“Now it takes years to determine if someone’s developing dementia,” laments Dr. Jeffrey Kaye of Oregon Health & Science University, which is placing the monitors in 300 homes of Portland-area octogenarians as part of a $7 million federally funded project.

The goal: Shave off that time by spotting subtle changes in mobility and behavior that Alzheimer’s specialists are convinced precede the disease’s telltale memory loss.

Simple early signs

Early predictors may be as simple as variations in speed while people walk their hallways, or getting slower at dressing or typing. Also under study are in-home interactive “kiosks” that administer monthly memory and cognition tests, computer keyboards bugged to track typing speed, and pill boxes that record when seniors forget to take their medicines.

More than 5 million Americans, and 26 million people worldwide, have Alzheimer’s, and cases are projected to skyrocket as the population ages. Today’s medications only temporarily alleviate symptoms. Researchers are desperately hunting new ones that might at least slow the relentless brain decay if taken very early in the disease, before serious memory problems become obvious.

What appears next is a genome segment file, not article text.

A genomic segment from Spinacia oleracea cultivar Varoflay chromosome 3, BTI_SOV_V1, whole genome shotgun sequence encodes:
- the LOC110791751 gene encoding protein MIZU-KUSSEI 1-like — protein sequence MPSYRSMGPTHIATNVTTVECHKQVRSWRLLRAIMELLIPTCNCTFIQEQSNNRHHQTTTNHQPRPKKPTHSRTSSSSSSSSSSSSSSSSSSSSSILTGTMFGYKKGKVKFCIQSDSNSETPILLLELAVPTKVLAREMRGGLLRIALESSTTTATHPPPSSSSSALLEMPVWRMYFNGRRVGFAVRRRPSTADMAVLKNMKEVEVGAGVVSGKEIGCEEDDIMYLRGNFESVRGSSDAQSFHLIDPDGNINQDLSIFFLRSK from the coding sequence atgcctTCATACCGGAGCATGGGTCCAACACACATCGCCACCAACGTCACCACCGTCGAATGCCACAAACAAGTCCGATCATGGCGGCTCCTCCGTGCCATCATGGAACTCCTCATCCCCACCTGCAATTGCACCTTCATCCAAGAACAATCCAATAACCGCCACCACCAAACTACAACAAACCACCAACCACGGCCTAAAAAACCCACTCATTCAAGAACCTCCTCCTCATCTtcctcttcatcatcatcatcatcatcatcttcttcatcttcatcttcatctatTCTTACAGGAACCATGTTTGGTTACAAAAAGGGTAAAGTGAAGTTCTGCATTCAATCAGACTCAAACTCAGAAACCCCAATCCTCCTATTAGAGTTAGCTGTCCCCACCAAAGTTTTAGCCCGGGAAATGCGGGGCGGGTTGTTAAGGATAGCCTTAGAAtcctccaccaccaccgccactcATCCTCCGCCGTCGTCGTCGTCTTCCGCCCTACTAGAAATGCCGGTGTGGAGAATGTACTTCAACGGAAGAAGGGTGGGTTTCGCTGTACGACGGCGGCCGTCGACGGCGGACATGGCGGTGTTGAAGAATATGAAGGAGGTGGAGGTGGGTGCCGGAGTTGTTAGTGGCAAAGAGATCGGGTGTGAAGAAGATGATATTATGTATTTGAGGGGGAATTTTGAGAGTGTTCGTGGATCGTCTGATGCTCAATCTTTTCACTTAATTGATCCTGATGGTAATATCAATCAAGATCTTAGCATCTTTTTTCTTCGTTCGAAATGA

So dozens of early diagnosis methods also are under study, from tests of blood and spinal fluid to MRI scans of people’s brains. Even if some pan out, they’re expensive tests that would require lots of doctor intervention, when getting someone to visit a physician for suspicion of dementia is a huge hurdle. And during routine checkups, even doctors easily can miss the signs.

Bloomquist, of Milwaukie, Ore., knows the conundrum all too well. She volunteered for Kaye’s research because her husband died of Alzheimer’s, as did his parents and her own mother.

“It’s hard to know when people begin Alzheimer’s,” she reflects. “Alzheimer people do very well socially for short periods of time. If it’s just a casual conversation, they rise to the occasion.”

‘Typical’ days monitored

Measuring how people fare at home — on bad days as well as good ones, not just when they’re doing their best for the doctor — may spot changes that signal someone’s at high risk long before they’re actually demented, Kaye told the Alzheimer’s Association’s international dementia-prevention meeting last week.

“If you only assess them every once-in-a-blue-moon, you really are at a loss to know what they are like on a typical day,” Kaye explains.

High-tech monitors under study: